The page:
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I have a large population of patients and hospitalization (>1 million) information. I'm trying to look at the relationships between various predictors and hospital re-admissions within 30 days. The data is set up as 1 record per hospitalization with a flag (binary outcome) yes/no if there was a repeat hospitalization following it. A "readmission" will also appear as its own record in the data set.

I'm attempting to use GEE models (logistic) to account for the fact that some individuals will contribute >1 hospitalization to the data set. I planned on attempting to use a exchangeable correlation structure as a starting point.

The issue is this: Everyone who contributes only a single record (approx. 50%) to the data will necessarily not have the outcome (i.e. they only had 1 hospitalization and therefore no re-admission). When I run a GEE with exchangeable correlation structure, it estimates the correlation as 0.9999, and often fails all together depending on my model (using SAS genmod). When I run it only within those with 2+ records, the estimated correlation is 0.6.

My question is: Can you use a GEE model when all clusters of size=1 have the same outcome value? What can be done?

Edit: The analysis I'm attempting is basically the same one as described in this paper: https://www.ncbi.nlm.nih.gov/pmc/articles/PMC4581528/

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  • $\begingroup$ This doesn't add up. What covariates are you including in the model? Are you using a Poisson GEE? $\endgroup$ – AdamO Sep 26 '17 at 19:52
  • $\begingroup$ For what it's worth, you might want to consider a Survival Model approach. (This may not be practical due to time/expertise/discipline issues, but just throwing it out there.) $\endgroup$ – Wayne Sep 26 '17 at 20:19
  • $\begingroup$ It is a logistic model for the binomial outcome (y/n re-admission following each given hospitalization). The reason I haven't used survival is because we aren't at all interested in the time to re-admission, just simply y/n if there was a readmission following each hospitalization. $\endgroup$ – aghl Sep 27 '17 at 13:19
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This seems like a bad idea as is. Your major problem seems to be class imbalance. One way to get around this is to fit your models many times, each time including all the positive examples (readmissions) and an equal number of randomly chosen negative examples (no readmission). Here's an example of a project that used that tactic:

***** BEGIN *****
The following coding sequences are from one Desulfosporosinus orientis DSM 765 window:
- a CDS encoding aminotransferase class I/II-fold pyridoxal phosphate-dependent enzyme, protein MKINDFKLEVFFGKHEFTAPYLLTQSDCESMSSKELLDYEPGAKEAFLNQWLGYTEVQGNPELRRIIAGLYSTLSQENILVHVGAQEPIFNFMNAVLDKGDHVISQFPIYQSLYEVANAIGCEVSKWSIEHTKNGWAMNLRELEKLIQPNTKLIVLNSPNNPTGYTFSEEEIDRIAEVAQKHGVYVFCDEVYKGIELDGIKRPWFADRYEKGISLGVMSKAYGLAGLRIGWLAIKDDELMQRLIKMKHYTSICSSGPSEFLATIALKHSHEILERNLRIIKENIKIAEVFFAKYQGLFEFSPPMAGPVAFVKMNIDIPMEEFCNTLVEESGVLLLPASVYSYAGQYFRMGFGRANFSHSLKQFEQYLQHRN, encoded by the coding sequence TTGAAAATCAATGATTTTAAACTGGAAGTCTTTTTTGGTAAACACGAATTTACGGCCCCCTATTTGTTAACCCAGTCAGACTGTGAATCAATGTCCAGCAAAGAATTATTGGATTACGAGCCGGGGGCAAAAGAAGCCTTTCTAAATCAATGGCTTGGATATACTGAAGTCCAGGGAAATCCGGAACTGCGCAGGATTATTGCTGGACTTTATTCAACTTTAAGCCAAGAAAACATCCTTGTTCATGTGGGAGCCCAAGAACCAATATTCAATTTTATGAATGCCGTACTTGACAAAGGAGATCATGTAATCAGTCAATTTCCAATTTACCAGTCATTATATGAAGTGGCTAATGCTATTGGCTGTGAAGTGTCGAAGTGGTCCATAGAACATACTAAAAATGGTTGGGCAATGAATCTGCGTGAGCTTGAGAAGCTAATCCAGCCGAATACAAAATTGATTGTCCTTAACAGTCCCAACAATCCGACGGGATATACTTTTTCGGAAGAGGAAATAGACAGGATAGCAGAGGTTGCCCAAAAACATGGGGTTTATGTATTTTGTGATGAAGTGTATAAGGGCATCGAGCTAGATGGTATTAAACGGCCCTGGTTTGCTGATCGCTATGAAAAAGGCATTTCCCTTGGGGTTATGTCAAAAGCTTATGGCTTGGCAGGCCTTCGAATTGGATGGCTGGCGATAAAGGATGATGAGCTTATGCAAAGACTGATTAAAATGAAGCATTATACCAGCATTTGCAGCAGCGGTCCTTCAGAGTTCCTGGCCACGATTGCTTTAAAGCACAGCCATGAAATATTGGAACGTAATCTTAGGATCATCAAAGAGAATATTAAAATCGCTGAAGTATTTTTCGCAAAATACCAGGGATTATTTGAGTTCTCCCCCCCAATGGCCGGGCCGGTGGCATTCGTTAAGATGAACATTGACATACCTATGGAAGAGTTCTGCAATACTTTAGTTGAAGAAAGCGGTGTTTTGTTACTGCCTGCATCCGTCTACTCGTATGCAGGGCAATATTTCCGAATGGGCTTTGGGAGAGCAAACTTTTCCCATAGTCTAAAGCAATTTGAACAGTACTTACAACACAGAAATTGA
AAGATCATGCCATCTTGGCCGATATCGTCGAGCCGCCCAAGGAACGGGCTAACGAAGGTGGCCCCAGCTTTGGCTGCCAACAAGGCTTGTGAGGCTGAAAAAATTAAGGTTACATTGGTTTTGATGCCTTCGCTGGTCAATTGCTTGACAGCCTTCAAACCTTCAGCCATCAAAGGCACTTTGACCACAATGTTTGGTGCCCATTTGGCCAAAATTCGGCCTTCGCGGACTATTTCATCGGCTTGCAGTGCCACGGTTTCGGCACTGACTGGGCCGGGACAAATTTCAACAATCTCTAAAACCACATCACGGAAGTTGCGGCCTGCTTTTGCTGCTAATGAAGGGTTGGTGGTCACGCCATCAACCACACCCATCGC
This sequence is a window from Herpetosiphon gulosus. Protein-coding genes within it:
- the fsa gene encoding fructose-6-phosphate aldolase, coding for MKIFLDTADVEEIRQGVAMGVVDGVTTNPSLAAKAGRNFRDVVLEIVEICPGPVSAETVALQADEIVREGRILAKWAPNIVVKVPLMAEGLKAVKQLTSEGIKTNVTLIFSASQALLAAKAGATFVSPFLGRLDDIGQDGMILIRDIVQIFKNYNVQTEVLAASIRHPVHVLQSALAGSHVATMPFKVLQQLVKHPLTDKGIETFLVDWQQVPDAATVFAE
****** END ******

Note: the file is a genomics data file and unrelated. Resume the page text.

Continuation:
http://www.nature.com/ng/journal/v46/n3/full/ng.2892.html?foxtrotcallback=true

GEE with exchangeable correlation structure may not be the best choice of model for time-series data such as you have, but this tactic will at least let you get started looking at your data.

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In comments, I suggest survival analysis and you reply that you only care about a binarized target and not about the number of days to readmission. For future reference, I'd like to explore that and push back a bit...

First, you do care about the number of days, since "readmission" means "readmission within 30 days". You're just binarizing before analysis rather than after. There are many advantages to a survival analysis:

  1. What if "readmission" is redefined to "readmission within 45 days", "90 days", etc? With survival analysis, you already have the answer without re-analysis, and you can answer other questions more easily as well.

  2. It's generally a net loss to throw away information in an analysis, such as binarizing up front.

  3. To some extent, it feels like you're going to have a censorship problem. Even if you carefully eliminate patients whose first visit was less than 30 days before your data is pulled, you'll still have issues with patients who drop out. Depending on your data, it could be patients who move away (physically or switch insurance plans), or it could be patients who are readmitted but to a different hospital that your records don't cover. Survival analysis is designed for this situation.

  4. If you only care about readmission from first-ever admission, you can throw out re-readmission records and use simple survival analysis. If you care about any readmission after any other (re-)admission, you could use recurrent event survival analysis. Not sure if a logistic GEE formulation is that flexible.

On the flip side, if you (or your audience or collaborators) are very familiar with GEE and you'd waste time trying to come up to speed on survival analysis, perhaps you need to go with what you know. (Acknowledging that you're ignoring censorship, etc.) Especially with more complex versions of survival analysis, you can make mistakes due to misunderstanding.

At any rate, if you're using R, I'd recommend the survival package's vignettes, which are interesting and pithy and share insights from someone who knows what they're doing.

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  • $\begingroup$ Hi Wayne, Thanks so much for your very thorough answer. I understand the benefits of using survival analysis in this setting, but suppose I'd like to use GEE - It seems that I'll need to keep searching to find an answer for my original question: "Can you use a GEE model when all clusters of size=1 have the same outcome value?" $\endgroup$ – aghl Sep 27 '17 at 20:22

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